Location: Egg Safety & Quality ResearchTitle: Introduction to HACCP. Author
Submitted to: National Egg Quality School Proceedings
Publication Type: Proceedings
Publication Acceptance Date: 2/20/2014
Publication Date: 5/19/2014
Citation: Jones, D.R. 2014. Introduction to HACCP. National Egg Quality School Proceedings. p. 320-324.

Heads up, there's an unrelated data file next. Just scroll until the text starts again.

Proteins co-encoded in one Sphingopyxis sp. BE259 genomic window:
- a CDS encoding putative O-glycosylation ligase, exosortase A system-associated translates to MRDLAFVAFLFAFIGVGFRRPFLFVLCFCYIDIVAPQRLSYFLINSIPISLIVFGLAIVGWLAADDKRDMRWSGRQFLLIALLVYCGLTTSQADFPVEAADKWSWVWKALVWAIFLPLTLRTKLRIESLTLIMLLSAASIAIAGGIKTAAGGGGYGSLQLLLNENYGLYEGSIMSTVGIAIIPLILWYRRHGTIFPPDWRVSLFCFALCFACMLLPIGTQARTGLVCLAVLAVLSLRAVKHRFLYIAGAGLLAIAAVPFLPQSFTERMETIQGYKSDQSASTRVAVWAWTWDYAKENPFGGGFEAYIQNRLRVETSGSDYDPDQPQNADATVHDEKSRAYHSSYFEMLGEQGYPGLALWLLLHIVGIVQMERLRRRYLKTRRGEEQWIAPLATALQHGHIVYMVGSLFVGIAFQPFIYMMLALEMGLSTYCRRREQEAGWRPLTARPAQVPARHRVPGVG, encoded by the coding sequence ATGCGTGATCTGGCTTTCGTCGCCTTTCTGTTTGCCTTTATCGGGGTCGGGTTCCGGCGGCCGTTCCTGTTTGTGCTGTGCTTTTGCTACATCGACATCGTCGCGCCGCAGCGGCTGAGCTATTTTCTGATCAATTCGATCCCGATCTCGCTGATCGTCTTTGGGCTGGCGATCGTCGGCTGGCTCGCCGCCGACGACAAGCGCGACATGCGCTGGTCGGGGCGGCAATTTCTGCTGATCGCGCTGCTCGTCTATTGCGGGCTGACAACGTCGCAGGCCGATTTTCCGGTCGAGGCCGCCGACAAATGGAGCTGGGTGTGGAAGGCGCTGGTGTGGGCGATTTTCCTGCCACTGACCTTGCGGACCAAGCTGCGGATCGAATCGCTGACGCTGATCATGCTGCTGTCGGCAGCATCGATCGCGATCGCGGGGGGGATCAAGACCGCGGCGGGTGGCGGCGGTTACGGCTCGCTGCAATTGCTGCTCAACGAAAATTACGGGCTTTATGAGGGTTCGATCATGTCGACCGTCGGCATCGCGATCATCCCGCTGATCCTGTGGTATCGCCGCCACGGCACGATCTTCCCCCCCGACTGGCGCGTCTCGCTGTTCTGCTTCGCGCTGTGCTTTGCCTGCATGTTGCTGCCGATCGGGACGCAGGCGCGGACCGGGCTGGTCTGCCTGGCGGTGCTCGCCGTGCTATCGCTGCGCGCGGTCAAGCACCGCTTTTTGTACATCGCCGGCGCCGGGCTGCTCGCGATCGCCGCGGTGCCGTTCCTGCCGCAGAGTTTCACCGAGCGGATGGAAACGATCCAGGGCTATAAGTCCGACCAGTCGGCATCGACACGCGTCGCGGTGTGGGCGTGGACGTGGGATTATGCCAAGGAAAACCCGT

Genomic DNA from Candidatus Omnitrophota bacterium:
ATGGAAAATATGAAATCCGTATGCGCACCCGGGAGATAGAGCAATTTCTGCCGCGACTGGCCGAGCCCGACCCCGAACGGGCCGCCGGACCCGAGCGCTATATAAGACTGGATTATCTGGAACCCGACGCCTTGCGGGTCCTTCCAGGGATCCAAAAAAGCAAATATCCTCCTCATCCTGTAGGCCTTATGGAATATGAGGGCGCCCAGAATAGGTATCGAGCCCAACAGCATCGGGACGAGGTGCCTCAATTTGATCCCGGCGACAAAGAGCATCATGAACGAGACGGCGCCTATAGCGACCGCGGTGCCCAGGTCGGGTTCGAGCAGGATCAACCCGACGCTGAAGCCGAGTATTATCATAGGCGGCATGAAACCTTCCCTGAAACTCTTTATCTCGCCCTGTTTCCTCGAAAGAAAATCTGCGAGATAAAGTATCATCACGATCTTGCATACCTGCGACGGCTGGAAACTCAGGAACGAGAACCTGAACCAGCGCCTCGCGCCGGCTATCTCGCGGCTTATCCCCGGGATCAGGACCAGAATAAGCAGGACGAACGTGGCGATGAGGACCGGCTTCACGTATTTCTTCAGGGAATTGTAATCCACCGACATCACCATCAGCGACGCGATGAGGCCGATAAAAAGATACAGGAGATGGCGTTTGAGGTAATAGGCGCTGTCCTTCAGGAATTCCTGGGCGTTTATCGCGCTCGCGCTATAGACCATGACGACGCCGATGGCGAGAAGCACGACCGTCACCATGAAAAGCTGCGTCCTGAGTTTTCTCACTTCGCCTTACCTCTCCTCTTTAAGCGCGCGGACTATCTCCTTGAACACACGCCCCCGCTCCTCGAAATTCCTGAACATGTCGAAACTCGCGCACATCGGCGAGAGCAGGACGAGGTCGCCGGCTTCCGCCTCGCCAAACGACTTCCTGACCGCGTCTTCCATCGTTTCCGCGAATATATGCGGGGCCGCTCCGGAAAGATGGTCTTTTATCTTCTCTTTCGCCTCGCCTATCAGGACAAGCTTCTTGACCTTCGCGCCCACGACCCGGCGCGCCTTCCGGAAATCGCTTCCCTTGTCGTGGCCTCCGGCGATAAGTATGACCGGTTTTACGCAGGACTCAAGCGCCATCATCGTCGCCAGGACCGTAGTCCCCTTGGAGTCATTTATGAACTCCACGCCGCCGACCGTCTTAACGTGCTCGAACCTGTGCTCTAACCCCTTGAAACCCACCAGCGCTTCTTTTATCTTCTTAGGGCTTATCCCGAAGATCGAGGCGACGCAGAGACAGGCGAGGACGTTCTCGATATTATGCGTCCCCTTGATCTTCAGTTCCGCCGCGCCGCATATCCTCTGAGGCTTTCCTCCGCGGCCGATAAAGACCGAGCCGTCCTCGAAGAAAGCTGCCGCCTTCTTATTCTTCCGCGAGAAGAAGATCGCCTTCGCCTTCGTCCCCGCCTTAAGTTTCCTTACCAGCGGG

Technical Abstract: Introduction to HACCP Deana R. Jones, Ph.D. Egg Safety and Quality Research Unit USDA-Agricultural Research Service Russell Research Center Athens, GA Deana.Jones@ars.usda.gov HACCP is an acronym for Hazard Analysis and Critical Control Point and was initially developed by the Pillsbury Company and NASA. They utilized this program to enhance the safety of the food for manned space flights. The USDA-FSIS implemented the HACCP approach to food safety in the meat and poultry industries beginning in 1998. An assessment of the program was published by the Office of the Inspector General (OIG) in June 2000. (http://www.usda.gov/oig/webdocs/haccp.pdf) Additional OIG audits can be found at: http://www.usda.gov/oig/rptsauditsfsis.htm. HACCP is a food safety program. It is not meant to deal with quality issues directly. Quality assurance programs should handle those issues. There are potential changes on the horizon for meat and poultry HACCP. You can stay informed about these changes by visiting: http://www.fsis.usda.gov/Regulations_&_Policies/index.asp. There are several prerequisite programs associated with HACCP. As previously discussed, Standard Sanitation Operating Procedures (SSOPs) and Good Manufacturing Practices (GMPs) are examples of prerequisite programs. Development of a flow diagram, product descriptions, and product ingredient lists are also examples of prerequisite information needed to successfully develop a HACCP plan. It is important to remember that they are not principles of HACCP. Before beginning any HACCP process, a flow diagram of the process should be developed. Assessment of hazards can be performed easiest with the aid of a flow diagram. Be sure to include not only where ingredients enter the process, but also packaging materials and product storage. Once the flow chart is complete, it is a good idea to walk through the processing line to review the diagram. It is very easy to overlook a step when it is process you work with everyday. It is also a good idea to have someone else review the flow diagram to ensure that your process is clearly represented. If an inspector or auditor ever needs to refer to the flow diagram, you want to make sure they understand what it says. The flow diagram does not need to be professionally drawn. It should be clear, concise, and convey the complete process being described. Don’t forget to include shipping and receiving in the flow chart. An example can be seen in Figure 1. Figure 1. Flow chart example. There are seven principles of HACCP. They are as follows: 1) Assess hazards 2) Determine critical control points 3) Set critical limits 4) Monitor critical control points 5) Corrective actions 6) Record keeping 7) Verification Principle 1. Assess hazards. After designing the flow diagram, you then need to assess each step on the flow diagram for potential hazards. There are three types of identified hazards in HACCP: physical, chemical, and biological. A physical hazard is any item, usually visible, which can cause physical harm to a consumer. An example of a physical hazard would be metal shavings, wood fragments, glass, etc. A chemical hazard is defined as a chemical substance that could cause harm to the consumer or is not declared on the label. Machine oil, pesticides, insecticides, and sanitizer residue are all examples of chemical hazards. A biological hazard is one which could cause the consumer to become ill or promote the growth of pathogens in the product. Examples of biological hazards include: cooked product contacting raw product, inadequate thermal processing, and inadequate storage temperatures. Principle 2. Identify critical control points. A critical control point (CCP) is a point in the process where a hazard can and must be controlled to reduce or eliminate a hazard. To determine if an identified hazard is a